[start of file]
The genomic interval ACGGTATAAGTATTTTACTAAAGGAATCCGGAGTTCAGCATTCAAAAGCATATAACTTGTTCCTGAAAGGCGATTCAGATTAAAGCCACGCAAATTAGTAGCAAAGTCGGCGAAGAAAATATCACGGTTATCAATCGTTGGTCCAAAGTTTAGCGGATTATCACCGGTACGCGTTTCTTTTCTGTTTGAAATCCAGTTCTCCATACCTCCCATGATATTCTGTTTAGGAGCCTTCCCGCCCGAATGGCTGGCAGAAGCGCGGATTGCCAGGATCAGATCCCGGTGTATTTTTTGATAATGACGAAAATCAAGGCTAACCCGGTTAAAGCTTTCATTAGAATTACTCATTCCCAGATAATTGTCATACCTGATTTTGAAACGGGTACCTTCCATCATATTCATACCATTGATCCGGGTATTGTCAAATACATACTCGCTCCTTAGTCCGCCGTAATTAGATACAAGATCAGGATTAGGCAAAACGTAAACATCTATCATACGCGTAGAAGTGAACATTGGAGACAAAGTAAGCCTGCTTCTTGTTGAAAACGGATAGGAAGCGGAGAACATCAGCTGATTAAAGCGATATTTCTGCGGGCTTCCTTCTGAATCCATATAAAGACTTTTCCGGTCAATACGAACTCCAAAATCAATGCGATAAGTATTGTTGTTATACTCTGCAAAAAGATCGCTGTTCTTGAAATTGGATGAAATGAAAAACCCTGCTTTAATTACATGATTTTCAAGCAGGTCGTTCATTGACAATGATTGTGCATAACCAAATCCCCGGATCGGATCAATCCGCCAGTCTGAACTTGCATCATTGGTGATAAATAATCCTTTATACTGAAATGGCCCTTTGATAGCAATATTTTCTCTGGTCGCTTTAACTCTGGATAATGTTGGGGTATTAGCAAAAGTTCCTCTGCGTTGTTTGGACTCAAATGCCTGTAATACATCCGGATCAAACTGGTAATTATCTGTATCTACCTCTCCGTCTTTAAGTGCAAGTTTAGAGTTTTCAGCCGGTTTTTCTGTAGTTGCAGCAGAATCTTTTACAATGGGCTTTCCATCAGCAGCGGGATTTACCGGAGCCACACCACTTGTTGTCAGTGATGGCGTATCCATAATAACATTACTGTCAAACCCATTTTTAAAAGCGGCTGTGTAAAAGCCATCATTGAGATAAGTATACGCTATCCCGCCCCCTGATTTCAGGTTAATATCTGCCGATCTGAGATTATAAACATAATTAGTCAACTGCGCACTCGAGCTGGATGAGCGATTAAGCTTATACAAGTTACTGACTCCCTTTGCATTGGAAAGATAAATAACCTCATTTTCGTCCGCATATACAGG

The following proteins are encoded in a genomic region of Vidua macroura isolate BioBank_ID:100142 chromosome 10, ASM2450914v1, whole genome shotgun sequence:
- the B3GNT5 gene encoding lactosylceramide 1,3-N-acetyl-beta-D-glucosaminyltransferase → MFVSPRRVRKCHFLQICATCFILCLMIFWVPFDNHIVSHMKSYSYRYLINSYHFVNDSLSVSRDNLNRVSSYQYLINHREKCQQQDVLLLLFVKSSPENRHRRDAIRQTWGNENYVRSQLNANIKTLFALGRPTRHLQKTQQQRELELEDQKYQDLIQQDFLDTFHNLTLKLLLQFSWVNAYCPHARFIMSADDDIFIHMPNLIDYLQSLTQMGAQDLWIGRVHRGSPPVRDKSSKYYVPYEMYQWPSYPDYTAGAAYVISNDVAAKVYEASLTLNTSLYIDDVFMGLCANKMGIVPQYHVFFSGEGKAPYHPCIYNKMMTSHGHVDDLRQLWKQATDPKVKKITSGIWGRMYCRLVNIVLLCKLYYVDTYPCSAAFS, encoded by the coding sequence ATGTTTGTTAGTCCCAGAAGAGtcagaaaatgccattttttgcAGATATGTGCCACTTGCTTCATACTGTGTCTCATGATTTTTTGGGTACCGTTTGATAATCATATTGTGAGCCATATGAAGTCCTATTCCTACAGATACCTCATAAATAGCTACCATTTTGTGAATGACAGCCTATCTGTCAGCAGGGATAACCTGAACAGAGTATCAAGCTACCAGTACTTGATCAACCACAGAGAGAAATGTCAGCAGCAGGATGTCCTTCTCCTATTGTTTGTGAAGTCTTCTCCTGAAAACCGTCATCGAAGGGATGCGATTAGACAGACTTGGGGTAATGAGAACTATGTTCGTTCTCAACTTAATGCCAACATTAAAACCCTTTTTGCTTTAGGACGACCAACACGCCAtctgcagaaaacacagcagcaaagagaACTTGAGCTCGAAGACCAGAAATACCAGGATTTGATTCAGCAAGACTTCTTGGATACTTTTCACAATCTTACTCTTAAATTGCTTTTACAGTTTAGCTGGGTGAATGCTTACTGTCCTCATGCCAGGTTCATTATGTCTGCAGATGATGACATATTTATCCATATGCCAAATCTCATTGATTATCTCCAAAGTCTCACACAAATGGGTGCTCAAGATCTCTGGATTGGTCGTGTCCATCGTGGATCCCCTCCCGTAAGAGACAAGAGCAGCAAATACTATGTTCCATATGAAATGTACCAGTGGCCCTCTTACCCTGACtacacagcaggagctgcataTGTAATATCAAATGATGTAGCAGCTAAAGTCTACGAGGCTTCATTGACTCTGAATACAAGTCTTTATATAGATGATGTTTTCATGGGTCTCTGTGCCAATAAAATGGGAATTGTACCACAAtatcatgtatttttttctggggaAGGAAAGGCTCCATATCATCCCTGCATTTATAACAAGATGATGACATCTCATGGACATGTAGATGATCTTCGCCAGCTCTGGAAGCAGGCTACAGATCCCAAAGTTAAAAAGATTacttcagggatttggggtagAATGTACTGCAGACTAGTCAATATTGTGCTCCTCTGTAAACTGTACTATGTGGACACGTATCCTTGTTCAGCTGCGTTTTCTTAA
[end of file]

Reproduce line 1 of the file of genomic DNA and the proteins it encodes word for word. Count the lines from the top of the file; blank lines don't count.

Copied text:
The genomic interval ACGGTATAAGTATTTTACTAAAGGAATCCGGAGTTCAGCATTCAAAAGCATATAACTTGTTCCTGAAAGGCGATTCAGATTAAAGCCACGCAAATTAGTAGCAAAGTCGGCGAAGAAAATATCACGGTTATCAATCGTTGGTCCAAAGTTTAGCGGATTATCACCGGTACGCGTTTCTTTTCTGTTTGAAATCCAGTTCTCCATACCTCCCATGATATTCTGTTTAGGAGCCTTCCCGCCCGAATGGCTGGCAGAAGCGCGGATTGCCAGGATCAGATCCCGGTGTATTTTTTGATAATGACGAAAATCAAGGCTAACCCGGTTAAAGCTTTCATTAGAATTACTCATTCCCAGATAATTGTCATACCTGATTTTGAAACGGGTACCTTCCATCATATTCATACCATTGATCCGGGTATTGTCAAATACATACTCGCTCCTTAGTCCGCCGTAATTAGATACAAGATCAGGATTAGGCAAAACGTAAACATCTATCATACGCGTAGAAGTGAACATTGGAGACAAAGTAAGCCTGCTTCTTGTTGAAAACGGATAGGAAGCGGAGAACATCAGCTGATTAAAGCGATATTTCTGCGGGCTTCCTTCTGAATCCATATAAAGACTTTTCCGGTCAATACGAACTCCAAAATCAATGCGATAAGTATTGTTGTTATACTCTGCAAAAAGATCGCTGTTCTTGAAATTGGATGAAATGAAAAACCCTGCTTTAATTACATGATTTTCAAGCAGGTCGTTCATTGACAATGATTGTGCATAACCAAATCCCCGGATCGGATCAATCCGCCAGTCTGAACTTGCATCATTGGTGATAAATAATCCTTTATACTGAAATGGCCCTTTGATAGCAATATTTTCTCTGGTCGCTTTAACTCTGGATAATGTTGGGGTATTAGCAAAAGTTCCTCTGCGTTGTTTGGACTCAAATGCCTGTAATACATCCGGATCAAACTGGTAATTATCTGTATCTACCTCTCCGTCTTTAAGTGCAAGTTTAGAGTTTTCAGCCGGTTTTTCTGTAGTTGCAGCAGAATCTTTTACAATGGGCTTTCCATCAGCAGCGGGATTTACCGGAGCCACACCACTTGTTGTCAGTGATGGCGTATCCATAATAACATTACTGTCAAACCCATTTTTAAAAGCGGCTGTGTAAAAGCCATCATTGAGATAAGTATACGCTATCCCGCCCCCTGATTTCAGGTTAATATCTGCCGATCTGAGATTATAAACATAATTAGTCAACTGCGCACTCGAGCTGGATGAGCGATTAAGCTTATACAAGTTACTGACTCCCTTTGCATTGGAAAGATAAATAACCTCATTTTCGTCCGCATATACAGG